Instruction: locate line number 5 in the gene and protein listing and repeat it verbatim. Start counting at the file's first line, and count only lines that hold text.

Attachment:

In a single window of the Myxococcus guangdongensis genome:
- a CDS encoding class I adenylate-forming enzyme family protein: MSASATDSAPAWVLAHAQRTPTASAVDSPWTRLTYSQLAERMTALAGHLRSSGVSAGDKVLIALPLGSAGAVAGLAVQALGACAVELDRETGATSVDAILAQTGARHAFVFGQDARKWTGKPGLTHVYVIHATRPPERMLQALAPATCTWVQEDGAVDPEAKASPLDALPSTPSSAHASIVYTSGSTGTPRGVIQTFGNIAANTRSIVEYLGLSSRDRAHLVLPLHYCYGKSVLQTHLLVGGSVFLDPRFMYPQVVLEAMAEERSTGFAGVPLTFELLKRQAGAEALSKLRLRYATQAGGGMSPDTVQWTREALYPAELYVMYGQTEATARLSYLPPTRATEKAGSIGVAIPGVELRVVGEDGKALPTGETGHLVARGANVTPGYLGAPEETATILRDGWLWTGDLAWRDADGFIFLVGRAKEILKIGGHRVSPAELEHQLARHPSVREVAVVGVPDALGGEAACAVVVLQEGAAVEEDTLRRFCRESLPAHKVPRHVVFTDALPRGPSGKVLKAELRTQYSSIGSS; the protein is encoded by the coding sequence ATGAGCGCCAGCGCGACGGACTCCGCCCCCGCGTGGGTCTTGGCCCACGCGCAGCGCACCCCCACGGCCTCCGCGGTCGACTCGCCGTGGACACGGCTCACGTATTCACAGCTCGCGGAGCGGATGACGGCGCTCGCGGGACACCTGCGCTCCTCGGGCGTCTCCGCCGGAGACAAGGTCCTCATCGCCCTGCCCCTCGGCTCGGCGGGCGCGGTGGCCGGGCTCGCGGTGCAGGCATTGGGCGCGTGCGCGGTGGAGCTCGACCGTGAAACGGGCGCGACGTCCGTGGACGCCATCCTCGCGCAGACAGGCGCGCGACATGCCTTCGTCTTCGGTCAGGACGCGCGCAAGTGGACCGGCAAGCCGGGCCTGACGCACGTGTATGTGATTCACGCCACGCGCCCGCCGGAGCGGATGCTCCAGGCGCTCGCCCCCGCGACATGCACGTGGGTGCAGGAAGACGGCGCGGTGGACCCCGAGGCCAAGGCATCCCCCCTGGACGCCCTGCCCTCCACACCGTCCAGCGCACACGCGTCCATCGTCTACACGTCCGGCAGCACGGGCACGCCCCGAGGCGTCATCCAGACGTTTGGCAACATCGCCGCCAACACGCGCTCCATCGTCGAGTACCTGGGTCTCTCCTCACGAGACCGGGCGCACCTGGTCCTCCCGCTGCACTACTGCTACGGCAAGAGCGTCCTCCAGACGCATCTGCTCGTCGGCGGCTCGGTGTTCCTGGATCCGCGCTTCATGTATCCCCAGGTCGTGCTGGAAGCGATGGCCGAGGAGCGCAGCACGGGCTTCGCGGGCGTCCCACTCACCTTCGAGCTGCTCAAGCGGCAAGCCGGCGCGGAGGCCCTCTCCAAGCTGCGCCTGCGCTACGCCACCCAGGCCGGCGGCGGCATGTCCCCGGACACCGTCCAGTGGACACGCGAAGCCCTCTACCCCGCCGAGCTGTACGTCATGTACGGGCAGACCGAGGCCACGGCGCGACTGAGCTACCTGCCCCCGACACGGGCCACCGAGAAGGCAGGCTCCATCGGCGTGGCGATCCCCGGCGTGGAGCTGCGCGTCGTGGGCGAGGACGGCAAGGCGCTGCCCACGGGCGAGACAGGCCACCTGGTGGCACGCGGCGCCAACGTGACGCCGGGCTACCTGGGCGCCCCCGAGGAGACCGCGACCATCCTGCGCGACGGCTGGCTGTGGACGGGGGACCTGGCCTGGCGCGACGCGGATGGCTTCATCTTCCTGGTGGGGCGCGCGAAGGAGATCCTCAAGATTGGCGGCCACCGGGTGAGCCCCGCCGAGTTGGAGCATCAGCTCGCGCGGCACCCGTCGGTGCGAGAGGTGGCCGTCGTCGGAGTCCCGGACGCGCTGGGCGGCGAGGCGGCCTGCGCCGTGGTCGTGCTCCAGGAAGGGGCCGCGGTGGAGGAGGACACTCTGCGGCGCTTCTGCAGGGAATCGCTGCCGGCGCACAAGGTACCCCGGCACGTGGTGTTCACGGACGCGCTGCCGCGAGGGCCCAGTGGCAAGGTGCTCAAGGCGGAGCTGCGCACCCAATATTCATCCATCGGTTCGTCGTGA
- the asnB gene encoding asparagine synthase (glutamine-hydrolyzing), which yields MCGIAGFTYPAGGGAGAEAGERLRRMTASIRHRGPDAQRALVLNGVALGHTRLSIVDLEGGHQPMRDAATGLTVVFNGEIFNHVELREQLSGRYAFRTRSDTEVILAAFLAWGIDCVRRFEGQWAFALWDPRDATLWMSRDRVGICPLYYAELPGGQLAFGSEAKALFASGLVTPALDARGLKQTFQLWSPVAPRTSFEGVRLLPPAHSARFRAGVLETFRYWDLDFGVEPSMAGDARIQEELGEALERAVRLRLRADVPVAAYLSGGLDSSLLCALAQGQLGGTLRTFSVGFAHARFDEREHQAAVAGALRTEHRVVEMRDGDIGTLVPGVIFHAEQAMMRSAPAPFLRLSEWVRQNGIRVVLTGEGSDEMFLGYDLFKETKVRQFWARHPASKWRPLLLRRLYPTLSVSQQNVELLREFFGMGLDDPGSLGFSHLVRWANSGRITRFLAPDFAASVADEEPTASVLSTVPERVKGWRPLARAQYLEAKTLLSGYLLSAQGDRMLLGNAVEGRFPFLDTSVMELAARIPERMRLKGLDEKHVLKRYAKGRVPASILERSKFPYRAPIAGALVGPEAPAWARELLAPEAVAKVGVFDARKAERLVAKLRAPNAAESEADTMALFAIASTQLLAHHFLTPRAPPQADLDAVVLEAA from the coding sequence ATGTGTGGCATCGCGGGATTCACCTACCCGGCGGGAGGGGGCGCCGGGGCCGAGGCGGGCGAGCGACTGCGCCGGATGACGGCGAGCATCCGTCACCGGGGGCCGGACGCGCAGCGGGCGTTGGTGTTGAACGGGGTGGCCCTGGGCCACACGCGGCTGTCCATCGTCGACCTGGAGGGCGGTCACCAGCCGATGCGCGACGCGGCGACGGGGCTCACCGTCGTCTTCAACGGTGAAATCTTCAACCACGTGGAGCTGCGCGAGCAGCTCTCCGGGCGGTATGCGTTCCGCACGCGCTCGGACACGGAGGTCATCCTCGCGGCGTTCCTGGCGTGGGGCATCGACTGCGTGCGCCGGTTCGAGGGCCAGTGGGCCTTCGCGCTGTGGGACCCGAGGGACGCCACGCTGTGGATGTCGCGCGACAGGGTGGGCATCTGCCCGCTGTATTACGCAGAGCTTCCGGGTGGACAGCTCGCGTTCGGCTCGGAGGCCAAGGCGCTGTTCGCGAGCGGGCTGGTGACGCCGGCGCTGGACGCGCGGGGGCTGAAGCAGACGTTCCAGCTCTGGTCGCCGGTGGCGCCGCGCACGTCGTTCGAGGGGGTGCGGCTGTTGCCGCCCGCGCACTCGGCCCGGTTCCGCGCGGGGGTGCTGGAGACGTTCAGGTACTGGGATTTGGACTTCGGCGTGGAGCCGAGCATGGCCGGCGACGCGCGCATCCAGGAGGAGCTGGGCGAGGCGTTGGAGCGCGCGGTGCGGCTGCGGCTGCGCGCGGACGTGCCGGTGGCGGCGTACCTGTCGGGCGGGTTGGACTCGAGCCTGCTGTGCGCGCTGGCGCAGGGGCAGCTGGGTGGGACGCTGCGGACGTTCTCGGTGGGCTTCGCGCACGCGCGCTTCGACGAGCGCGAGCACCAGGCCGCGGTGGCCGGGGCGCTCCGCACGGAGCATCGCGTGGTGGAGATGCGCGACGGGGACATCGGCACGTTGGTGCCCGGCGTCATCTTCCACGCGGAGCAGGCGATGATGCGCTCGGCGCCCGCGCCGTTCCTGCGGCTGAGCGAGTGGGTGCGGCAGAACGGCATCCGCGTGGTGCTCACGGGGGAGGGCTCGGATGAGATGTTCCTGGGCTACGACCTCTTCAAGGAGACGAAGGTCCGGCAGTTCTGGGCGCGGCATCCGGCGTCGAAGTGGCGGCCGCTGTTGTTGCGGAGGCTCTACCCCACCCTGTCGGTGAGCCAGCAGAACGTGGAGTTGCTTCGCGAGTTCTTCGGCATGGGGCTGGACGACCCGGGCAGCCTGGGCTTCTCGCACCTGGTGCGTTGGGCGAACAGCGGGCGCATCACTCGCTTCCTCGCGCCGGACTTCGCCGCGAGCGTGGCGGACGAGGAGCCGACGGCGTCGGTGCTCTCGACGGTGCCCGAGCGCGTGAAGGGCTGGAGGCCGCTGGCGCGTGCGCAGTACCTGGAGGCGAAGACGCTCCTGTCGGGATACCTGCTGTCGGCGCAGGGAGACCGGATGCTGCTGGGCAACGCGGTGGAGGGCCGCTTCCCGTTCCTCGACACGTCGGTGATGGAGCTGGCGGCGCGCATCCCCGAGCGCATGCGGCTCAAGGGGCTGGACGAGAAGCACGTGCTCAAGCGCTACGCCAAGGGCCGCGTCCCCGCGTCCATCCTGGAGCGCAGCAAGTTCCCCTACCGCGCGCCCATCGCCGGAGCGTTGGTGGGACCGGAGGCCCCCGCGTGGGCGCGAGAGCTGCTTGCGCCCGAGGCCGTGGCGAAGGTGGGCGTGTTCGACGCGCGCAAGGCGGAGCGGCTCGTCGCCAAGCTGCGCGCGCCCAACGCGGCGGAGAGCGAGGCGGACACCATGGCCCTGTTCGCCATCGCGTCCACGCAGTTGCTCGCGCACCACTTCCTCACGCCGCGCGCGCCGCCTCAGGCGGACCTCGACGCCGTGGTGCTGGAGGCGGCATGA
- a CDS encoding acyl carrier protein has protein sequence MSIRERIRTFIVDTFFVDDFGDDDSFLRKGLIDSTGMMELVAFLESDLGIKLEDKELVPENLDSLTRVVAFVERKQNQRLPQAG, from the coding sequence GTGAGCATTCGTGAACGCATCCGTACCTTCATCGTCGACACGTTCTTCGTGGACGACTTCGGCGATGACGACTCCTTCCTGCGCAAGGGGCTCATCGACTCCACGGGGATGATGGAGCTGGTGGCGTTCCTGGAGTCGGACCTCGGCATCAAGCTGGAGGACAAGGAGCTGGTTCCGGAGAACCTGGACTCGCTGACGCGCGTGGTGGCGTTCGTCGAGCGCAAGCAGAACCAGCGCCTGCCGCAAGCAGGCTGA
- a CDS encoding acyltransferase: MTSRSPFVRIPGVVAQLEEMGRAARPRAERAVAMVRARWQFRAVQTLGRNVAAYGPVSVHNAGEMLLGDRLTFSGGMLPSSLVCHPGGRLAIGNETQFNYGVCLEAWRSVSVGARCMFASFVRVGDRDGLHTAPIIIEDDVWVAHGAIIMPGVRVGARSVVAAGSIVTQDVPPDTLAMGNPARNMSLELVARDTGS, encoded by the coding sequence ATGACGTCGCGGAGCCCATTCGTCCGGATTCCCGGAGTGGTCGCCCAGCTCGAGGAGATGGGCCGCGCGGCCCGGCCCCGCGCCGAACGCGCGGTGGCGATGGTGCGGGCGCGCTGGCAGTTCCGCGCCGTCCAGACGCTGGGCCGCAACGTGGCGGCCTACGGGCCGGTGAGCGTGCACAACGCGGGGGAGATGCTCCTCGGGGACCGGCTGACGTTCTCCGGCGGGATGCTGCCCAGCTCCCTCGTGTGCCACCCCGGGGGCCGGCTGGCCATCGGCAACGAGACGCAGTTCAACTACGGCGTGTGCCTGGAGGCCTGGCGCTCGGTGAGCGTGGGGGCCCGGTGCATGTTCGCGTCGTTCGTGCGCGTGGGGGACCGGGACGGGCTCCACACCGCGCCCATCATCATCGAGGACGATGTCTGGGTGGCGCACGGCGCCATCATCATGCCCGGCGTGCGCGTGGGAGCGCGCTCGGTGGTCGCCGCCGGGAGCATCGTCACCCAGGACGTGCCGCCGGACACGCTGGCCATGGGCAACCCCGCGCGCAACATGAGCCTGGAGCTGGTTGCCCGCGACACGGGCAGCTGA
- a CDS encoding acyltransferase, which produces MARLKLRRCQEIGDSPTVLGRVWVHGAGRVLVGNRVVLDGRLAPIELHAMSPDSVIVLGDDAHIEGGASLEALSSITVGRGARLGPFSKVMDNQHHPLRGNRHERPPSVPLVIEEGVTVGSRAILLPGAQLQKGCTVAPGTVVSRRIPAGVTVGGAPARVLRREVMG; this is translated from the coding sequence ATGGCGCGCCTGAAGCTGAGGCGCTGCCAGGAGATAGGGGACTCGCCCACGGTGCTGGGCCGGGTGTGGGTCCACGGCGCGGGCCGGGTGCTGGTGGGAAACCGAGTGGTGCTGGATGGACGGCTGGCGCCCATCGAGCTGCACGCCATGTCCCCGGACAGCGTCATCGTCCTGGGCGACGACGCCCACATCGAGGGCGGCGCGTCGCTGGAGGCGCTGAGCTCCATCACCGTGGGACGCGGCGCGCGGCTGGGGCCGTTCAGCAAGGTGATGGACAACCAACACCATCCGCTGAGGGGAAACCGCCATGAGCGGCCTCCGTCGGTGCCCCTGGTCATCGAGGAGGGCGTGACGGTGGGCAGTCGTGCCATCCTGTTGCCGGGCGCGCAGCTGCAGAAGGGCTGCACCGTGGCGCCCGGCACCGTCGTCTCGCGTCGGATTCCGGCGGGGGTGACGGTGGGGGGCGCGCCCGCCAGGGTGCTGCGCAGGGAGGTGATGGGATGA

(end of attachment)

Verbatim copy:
- a CDS encoding acyltransferase: MTSRSPFVRIPGVVAQLEEMGRAARPRAERAVAMVRARWQFRAVQTLGRNVAAYGPVSVHNAGEMLLGDRLTFSGGMLPSSLVCHPGGRLAIGNETQFNYGVCLEAWRSVSVGARCMFASFVRVGDRDGLHTAPIIIEDDVWVAHGAIIMPGVRVGARSVVAAGSIVTQDVPPDTLAMGNPARNMSLELVARDTGS, encoded by the coding sequence ATGACGTCGCGGAGCCCATTCGTCCGGATTCCCGGAGTGGTCGCCCAGCTCGAGGAGATGGGCCGCGCGGCCCGGCCCCGCGCCGAACGCGCGGTGGCGATGGTGCGGGCGCGCTGGCAGTTCCGCGCCGTCCAGACGCTGGGCCGCAACGTGGCGGCCTACGGGCCGGTGAGCGTGCACAACGCGGGGGAGATGCTCCTCGGGGACCGGCTGACGTTCTCCGGCGGGATGCTGCCCAGCTCCCTCGTGTGCCACCCCGGGGGCCGGCTGGCCATCGGCAACGAGACGCAGTTCAACTACGGCGTGTGCCTGGAGGCCTGGCGCTCGGTGAGCGTGGGGGCCCGGTGCATGTTCGCGTCGTTCGTGCGCGTGGGGGACCGGGACGGGCTCCACACCGCGCCCATCATCATCGAGGACGATGTCTGGGTGGCGCACGGCGCCATCATCATGCCCGGCGTGCGCGTGGGAGCGCGCTCGGTGGTCGCCGCCGGGAGCATCGTCACCCAGGACGTGCCGCCGGACACGCTGGCCATGGGCAACCCCGCGCGCAACATGAGCCTGGAGCTGGTTGCCCGCGACACGGGCAGCTGA